The risk of common medicines and dementia
Professor Fox’ study on Z-drugs
Recent research has highlighted new issues with medication and harms. In April 2018 Professor Fox reported in the British Medical Journal (BMJ 2018;361:k1315)
Results of a study with risk of developing dementia and use of antidepressants, medicines for bladder incontinence and Parkinson’s medication. The research looked back over 20 years, analysed primary care records in 100,000 patients and reported a 20% increased risk of developing dementia with commonly used medications; for example, antidepressants prescribed to 1 million people. This study is the first to specifically link certain medication with anticholinergic effects to dementia. NICE Dementia 2018 has highlighted the risks and prescribers are being advised to be careful with use of these medications and to discuss and document discussions with patients.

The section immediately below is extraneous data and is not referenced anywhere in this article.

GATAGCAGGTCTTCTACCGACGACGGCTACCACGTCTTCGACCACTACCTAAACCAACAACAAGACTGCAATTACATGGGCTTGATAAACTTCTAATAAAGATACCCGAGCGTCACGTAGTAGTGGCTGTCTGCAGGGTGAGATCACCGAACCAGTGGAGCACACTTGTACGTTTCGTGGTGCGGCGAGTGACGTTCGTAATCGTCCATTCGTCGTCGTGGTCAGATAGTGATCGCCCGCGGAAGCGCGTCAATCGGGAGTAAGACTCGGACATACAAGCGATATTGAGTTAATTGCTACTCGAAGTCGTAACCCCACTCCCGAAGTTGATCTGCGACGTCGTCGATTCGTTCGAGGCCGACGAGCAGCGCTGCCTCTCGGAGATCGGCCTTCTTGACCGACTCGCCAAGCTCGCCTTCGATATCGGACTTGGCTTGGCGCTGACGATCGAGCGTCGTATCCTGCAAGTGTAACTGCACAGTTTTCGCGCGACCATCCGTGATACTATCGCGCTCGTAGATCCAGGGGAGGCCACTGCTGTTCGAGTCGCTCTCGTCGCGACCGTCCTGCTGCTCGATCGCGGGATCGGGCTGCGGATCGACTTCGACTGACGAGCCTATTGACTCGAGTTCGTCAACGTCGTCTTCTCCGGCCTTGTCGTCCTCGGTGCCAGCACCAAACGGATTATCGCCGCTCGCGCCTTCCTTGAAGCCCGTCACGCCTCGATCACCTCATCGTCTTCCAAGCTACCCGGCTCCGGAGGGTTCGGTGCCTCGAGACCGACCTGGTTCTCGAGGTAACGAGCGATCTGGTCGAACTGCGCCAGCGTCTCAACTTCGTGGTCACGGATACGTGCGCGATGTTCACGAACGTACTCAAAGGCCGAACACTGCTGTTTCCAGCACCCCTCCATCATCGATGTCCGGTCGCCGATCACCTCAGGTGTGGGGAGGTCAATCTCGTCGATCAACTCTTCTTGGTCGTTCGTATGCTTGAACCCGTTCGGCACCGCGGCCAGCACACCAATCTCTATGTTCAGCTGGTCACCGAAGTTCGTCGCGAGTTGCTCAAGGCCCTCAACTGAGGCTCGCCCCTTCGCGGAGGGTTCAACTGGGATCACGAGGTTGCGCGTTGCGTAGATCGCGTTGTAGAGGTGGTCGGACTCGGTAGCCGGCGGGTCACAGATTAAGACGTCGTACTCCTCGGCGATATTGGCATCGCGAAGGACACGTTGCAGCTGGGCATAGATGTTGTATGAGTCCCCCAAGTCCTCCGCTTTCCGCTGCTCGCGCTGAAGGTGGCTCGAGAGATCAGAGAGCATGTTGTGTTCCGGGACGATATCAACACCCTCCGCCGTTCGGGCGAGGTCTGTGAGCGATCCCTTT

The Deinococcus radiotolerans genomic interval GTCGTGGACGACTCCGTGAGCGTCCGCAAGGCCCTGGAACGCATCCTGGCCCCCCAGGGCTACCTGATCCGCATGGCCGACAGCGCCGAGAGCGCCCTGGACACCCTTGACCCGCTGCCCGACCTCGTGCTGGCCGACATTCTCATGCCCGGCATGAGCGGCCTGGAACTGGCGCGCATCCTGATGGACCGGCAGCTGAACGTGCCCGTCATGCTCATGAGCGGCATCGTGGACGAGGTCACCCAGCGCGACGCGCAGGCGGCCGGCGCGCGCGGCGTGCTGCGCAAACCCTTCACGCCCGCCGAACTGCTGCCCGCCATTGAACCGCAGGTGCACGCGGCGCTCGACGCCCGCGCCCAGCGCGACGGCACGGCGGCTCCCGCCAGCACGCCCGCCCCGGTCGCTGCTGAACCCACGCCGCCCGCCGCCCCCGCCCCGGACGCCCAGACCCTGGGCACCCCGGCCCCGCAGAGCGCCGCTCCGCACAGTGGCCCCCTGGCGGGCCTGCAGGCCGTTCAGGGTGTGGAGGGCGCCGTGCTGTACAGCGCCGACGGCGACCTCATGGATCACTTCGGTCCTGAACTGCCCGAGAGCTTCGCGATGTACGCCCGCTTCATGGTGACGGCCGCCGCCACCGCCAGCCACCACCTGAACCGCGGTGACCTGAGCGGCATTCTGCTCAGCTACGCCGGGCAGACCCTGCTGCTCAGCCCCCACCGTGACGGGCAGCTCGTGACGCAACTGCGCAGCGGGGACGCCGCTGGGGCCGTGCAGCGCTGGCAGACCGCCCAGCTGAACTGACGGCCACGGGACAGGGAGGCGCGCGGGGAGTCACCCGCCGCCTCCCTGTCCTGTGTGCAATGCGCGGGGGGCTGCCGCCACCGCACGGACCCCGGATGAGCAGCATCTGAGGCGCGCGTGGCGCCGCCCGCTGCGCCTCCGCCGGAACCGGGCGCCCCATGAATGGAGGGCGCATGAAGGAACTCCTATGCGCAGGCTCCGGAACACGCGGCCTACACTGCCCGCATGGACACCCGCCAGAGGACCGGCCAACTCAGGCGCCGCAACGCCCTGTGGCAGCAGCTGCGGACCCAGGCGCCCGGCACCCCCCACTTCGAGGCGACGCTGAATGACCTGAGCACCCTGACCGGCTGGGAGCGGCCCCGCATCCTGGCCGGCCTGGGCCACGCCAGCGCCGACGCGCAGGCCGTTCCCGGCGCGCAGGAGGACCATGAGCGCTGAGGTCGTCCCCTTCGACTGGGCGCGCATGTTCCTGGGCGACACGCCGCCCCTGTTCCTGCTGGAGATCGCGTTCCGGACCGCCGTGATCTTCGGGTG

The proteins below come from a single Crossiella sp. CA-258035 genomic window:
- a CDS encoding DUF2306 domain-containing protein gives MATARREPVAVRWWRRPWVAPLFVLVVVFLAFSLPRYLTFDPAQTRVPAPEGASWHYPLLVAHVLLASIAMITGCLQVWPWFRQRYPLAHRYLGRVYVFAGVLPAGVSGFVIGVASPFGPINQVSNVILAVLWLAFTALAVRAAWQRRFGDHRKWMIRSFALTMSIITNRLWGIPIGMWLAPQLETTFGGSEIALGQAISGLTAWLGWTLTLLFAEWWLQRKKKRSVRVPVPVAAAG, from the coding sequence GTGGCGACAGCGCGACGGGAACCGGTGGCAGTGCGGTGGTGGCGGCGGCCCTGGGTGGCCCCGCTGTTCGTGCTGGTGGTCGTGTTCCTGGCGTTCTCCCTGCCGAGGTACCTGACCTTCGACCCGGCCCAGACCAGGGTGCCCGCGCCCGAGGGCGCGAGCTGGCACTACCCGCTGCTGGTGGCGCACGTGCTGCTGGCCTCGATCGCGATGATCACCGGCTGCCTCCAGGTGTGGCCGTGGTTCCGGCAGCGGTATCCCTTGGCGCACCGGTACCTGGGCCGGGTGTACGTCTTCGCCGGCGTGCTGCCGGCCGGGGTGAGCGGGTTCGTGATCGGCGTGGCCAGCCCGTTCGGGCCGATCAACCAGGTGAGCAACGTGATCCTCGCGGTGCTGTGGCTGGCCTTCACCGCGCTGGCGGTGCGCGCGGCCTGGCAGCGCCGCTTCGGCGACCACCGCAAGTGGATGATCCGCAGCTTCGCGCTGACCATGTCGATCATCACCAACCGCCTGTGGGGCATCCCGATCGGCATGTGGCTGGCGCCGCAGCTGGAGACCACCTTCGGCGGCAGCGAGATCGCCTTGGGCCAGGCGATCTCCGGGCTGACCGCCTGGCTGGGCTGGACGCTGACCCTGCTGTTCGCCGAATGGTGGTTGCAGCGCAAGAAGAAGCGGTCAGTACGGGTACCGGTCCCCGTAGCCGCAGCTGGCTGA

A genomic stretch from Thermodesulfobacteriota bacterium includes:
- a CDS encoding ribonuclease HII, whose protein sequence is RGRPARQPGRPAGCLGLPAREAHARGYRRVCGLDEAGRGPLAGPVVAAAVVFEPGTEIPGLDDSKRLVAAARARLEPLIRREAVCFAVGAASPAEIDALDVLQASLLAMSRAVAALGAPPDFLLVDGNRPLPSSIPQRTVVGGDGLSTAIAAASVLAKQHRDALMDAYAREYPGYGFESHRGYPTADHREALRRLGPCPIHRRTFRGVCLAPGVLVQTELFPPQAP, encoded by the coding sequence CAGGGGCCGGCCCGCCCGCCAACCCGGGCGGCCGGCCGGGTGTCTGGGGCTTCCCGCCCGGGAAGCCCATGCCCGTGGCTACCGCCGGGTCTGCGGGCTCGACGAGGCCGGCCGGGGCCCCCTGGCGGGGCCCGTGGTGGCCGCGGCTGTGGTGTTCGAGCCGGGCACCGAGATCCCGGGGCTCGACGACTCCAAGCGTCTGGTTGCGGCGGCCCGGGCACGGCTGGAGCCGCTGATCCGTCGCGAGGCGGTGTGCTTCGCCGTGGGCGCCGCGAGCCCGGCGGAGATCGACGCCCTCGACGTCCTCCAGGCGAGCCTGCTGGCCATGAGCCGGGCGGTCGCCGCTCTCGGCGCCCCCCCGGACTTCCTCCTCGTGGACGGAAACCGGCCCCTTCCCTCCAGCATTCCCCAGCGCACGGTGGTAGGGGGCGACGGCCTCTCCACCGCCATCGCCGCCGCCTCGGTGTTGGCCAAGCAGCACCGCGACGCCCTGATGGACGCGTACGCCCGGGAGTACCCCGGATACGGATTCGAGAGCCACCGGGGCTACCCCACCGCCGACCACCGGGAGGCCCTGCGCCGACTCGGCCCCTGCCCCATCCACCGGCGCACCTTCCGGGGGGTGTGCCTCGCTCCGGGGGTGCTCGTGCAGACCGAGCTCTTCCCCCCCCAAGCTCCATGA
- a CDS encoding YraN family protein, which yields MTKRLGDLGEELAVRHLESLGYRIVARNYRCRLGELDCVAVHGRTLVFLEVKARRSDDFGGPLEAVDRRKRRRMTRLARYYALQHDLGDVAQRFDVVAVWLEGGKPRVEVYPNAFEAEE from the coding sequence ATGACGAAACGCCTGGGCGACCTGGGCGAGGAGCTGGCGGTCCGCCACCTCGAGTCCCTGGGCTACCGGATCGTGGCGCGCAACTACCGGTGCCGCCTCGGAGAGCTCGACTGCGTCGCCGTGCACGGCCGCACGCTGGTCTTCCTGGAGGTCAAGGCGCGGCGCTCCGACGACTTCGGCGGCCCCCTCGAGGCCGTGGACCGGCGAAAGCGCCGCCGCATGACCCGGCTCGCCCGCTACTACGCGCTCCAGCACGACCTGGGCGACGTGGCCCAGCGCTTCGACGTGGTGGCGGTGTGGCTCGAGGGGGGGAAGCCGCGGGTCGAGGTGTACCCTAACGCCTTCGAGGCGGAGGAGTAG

In a second recent related study Professor Fox has been investigating the harms of commonly prescribed sleeping tablets in people with dementia – so called Z drugs (for example Zipiclone and zolpidem). Investigating patient records has found a risk of serious fractures of the hip in these patients with a 40% increase. These fractures have a 30% mortality rate. Professor Fox has concluded that People living with dementia should only be prescribed a hypnotic if the benefits clearly outweigh the risks, and any such prescription should be regularly reviewed. Fractures in people with dementia can have a devastating impact, including loss of mobility, increased dependency, and death. We desperately need better alternatives to the drugs currently being prescribed for sleep problems and other non-cognitive symptoms of dementia.
A link to a summary of Professor Fox’s findings can be found here.